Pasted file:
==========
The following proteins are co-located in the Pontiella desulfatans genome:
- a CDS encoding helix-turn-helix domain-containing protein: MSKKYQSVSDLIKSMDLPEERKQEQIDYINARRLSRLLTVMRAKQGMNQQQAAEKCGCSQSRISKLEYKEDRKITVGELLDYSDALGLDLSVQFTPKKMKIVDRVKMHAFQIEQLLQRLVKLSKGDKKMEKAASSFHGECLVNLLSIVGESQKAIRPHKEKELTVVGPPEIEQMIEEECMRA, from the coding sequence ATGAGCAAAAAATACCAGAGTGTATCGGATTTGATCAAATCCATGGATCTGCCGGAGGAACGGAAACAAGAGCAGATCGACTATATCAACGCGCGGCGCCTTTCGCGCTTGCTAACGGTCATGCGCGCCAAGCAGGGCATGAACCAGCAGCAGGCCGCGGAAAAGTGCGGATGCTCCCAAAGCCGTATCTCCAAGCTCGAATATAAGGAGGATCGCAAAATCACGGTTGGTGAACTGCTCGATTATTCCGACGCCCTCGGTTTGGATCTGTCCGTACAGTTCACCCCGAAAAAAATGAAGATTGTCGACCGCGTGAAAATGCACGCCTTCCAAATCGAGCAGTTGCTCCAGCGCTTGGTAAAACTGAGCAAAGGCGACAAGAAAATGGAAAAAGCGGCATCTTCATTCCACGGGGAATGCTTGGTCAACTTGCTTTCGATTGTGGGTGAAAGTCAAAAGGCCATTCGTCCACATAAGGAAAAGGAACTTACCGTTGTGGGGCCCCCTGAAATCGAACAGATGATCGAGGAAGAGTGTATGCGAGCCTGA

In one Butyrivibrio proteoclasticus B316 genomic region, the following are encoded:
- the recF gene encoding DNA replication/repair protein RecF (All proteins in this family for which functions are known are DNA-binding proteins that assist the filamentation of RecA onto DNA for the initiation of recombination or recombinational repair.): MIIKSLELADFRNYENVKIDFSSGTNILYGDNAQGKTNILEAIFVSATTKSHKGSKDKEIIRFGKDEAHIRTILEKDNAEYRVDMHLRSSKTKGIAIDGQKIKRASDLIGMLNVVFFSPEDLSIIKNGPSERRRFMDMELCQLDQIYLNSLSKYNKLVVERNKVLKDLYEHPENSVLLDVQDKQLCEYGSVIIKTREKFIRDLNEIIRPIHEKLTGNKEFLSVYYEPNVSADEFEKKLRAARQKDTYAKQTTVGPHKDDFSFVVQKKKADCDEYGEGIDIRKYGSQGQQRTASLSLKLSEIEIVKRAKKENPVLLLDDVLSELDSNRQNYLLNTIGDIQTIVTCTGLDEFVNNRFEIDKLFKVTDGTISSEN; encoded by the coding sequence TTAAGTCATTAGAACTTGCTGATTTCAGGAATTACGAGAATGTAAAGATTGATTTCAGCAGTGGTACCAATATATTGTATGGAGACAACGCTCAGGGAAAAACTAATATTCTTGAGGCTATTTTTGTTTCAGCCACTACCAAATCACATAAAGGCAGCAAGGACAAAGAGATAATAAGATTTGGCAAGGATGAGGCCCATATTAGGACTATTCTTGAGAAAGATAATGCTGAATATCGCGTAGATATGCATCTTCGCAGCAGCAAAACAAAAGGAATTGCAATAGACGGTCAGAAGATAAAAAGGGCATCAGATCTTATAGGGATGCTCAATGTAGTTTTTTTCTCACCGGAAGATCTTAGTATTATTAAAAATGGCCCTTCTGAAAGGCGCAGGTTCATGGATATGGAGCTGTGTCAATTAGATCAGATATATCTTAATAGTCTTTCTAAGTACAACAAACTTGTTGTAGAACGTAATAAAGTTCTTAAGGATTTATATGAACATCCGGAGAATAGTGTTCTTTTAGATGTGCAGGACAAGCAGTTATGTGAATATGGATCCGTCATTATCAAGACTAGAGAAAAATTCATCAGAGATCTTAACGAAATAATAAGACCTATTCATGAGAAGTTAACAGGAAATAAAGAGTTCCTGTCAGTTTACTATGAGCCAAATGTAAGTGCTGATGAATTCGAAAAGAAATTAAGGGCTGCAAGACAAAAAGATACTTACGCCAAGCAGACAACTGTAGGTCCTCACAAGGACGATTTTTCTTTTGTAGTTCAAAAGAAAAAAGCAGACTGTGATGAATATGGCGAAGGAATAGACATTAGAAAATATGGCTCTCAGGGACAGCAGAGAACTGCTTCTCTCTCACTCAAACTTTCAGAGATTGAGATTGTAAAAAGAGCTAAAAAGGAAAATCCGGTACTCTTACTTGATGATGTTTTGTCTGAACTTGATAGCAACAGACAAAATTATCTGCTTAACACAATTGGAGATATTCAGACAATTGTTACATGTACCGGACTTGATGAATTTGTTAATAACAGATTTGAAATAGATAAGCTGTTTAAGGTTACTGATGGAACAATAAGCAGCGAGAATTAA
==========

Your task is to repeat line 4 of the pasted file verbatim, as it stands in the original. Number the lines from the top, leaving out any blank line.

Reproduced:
- the recF gene encoding DNA replication/repair protein RecF (All proteins in this family for which functions are known are DNA-binding proteins that assist the filamentation of RecA onto DNA for the initiation of recombination or recombinational repair.): MIIKSLELADFRNYENVKIDFSSGTNILYGDNAQGKTNILEAIFVSATTKSHKGSKDKEIIRFGKDEAHIRTILEKDNAEYRVDMHLRSSKTKGIAIDGQKIKRASDLIGMLNVVFFSPEDLSIIKNGPSERRRFMDMELCQLDQIYLNSLSKYNKLVVERNKVLKDLYEHPENSVLLDVQDKQLCEYGSVIIKTREKFIRDLNEIIRPIHEKLTGNKEFLSVYYEPNVSADEFEKKLRAARQKDTYAKQTTVGPHKDDFSFVVQKKKADCDEYGEGIDIRKYGSQGQQRTASLSLKLSEIEIVKRAKKENPVLLLDDVLSELDSNRQNYLLNTIGDIQTIVTCTGLDEFVNNRFEIDKLFKVTDGTISSEN; encoded by the coding sequence TTAAGTCATTAGAACTTGCTGATTTCAGGAATTACGAGAATGTAAAGATTGATTTCAGCAGTGGTACCAATATATTGTATGGAGACAACGCTCAGGGAAAAACTAATATTCTTGAGGCTATTTTTGTTTCAGCCACTACCAAATCACATAAAGGCAGCAAGGACAAAGAGATAATAAGATTTGGCAAGGATGAGGCCCATATTAGGACTATTCTTGAGAAAGATAATGCTGAATATCGCGTAGATATGCATCTTCGCAGCAGCAAAACAAAAGGAATTGCAATAGACGGTCAGAAGATAAAAAGGGCATCAGATCTTATAGGGATGCTCAATGTAGTTTTTTTCTCACCGGAAGATCTTAGTATTATTAAAAATGGCCCTTCTGAAAGGCGCAGGTTCATGGATATGGAGCTGTGTCAATTAGATCAGATATATCTTAATAGTCTTTCTAAGTACAACAAACTTGTTGTAGAACGTAATAAAGTTCTTAAGGATTTATATGAACATCCGGAGAATAGTGTTCTTTTAGATGTGCAGGACAAGCAGTTATGTGAATATGGATCCGTCATTATCAAGACTAGAGAAAAATTCATCAGAGATCTTAACGAAATAATAAGACCTATTCATGAGAAGTTAACAGGAAATAAAGAGTTCCTGTCAGTTTACTATGAGCCAAATGTAAGTGCTGATGAATTCGAAAAGAAATTAAGGGCTGCAAGACAAAAAGATACTTACGCCAAGCAGACAACTGTAGGTCCTCACAAGGACGATTTTTCTTTTGTAGTTCAAAAGAAAAAAGCAGACTGTGATGAATATGGCGAAGGAATAGACATTAGAAAATATGGCTCTCAGGGACAGCAGAGAACTGCTTCTCTCTCACTCAAACTTTCAGAGATTGAGATTGTAAAAAGAGCTAAAAAGGAAAATCCGGTACTCTTACTTGATGATGTTTTGTCTGAACTTGATAGCAACAGACAAAATTATCTGCTTAACACAATTGGAGATATTCAGACAATTGTTACATGTACCGGACTTGATGAATTTGTTAATAACAGATTTGAAATAGATAAGCTGTTTAAGGTTACTGATGGAACAATAAGCAGCGAGAATTAA